Acceptance testing

Final testing based on specifications of the end-user or customer, or based on use by end-users/customers over some limited period of time.

Load testing

Testing an application under heavy loads, such as testing of a web site under a range of loads to determine at what point the system's response time degrades or fails.

Stress testing

Term often used interchangeably with 'load' and 'performance' testing. Also used to describe such tests as system functional testing while under unusually heavy loads, heavy repetition of certain actions or inputs, input of large numerical values, large complex queries to a database system, etc.

Performance testing

Term often used interchangeably with 'stress' and 'load' testing. Ideally 'performance' testing (and any other 'type' of testing) is defined in requirements documentation or QA or Test Plans.

Usability testing

Testing for 'user-friendliness'. Clearly this is subjective, and will depend on the targeted end-user or customer. User interviews, surveys, video recording of user sessions, and other techniques can be used. Programmers and testers are usually not appropriate as usability testers.

Install/uninstall testing

Testing of full, partial, or upgrade install/uninstall processes.

Recovery testing

Testing how well a system recovers from crashes, hardware failures, or other catastrophic problems.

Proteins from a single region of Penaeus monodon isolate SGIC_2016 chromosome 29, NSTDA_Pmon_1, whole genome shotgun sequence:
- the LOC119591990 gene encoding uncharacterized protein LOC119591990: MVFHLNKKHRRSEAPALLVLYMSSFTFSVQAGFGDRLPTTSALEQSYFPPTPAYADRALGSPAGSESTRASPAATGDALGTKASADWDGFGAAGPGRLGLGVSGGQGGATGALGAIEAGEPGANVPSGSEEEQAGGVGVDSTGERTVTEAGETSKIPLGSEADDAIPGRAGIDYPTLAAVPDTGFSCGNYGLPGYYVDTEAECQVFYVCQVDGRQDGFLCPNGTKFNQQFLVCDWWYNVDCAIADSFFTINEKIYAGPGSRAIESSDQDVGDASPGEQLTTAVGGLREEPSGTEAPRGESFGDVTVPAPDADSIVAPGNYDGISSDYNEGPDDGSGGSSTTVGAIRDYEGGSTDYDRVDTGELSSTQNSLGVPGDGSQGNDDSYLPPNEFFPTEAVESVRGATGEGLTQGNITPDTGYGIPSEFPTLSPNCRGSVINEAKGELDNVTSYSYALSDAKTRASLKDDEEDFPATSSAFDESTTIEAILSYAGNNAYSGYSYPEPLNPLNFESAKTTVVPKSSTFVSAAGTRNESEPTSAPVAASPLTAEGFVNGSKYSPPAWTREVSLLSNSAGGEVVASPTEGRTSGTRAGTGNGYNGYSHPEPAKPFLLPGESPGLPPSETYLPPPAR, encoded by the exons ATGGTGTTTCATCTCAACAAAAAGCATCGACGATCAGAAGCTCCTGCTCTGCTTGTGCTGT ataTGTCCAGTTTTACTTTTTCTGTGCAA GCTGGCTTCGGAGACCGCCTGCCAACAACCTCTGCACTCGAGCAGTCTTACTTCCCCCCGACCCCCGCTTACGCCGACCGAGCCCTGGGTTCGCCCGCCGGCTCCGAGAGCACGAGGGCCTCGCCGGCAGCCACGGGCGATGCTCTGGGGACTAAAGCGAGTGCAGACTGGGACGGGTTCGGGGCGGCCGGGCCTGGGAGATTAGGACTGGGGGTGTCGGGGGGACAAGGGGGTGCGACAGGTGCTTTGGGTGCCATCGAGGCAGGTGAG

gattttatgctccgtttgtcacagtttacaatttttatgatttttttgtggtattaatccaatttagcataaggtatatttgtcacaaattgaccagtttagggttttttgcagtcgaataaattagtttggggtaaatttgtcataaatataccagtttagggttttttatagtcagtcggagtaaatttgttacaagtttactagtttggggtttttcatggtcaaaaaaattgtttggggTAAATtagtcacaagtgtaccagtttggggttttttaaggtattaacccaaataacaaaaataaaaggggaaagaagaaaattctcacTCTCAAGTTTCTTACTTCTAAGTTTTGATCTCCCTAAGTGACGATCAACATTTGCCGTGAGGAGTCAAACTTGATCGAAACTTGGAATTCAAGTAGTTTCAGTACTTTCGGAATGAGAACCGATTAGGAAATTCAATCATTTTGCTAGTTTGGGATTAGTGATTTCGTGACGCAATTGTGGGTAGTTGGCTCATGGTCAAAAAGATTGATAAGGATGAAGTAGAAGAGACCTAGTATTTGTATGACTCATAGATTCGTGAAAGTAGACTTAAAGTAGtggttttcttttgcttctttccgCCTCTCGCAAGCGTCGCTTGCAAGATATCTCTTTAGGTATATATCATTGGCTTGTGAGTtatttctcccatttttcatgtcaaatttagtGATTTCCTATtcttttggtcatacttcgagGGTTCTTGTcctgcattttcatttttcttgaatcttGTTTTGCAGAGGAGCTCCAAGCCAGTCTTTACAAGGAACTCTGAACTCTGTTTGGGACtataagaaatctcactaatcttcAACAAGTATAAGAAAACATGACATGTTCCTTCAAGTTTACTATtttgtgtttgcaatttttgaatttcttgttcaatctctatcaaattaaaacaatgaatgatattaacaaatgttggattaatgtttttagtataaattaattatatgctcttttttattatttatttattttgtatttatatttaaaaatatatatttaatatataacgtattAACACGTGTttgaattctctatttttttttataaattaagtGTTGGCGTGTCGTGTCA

Failover testing

typically used interchangeably with 'recovery testing'

Security testing

Testing how well the system protects against unauthorized internal or external access, willful damage, etc; may require sophisticated testing techniques.

Compatibility testing

Testing how well software performs in a particular hardware/software/operating system/network/etc. environment.

Exploratory testing

Often taken to mean a creative, informal software test that is not based on formal test plans or test cases; testers may be learning the software as they test it.

Ad-hoc testing

Similar to exploratory testing, but often taken to mean that the testers have significant understanding of the software before testing it.

Context-driven testing

Testing driven by an understanding of the environment, culture, and intended use of software. For example, the testing approach for life-critical medical equipment software would be completely different than that for a low-cost computer game.

User acceptance testing

Determining if software is satisfactory to an end-user or customer.

Comparison testing

Comparing software weaknesses and strengths to competing products.

Alpha testing

Testing of an application when development is nearing completion; minor design changes may still be made as a result of such testing. Typically done by end-users or others, not by programmers or testers.

Beta testing

Testing when development and testing are essentially completed and final bugs and problems need to be found before final release. Typically done by end-users or others, not by programmers or testers.

Mutation testing

a method for determining if a set of test data or test cases is useful, by deliberately introducing various code changes ('bugs') and retesting with the original test data/cases to determine if the 'bugs' are detected. Proper implementation requires large computational resources.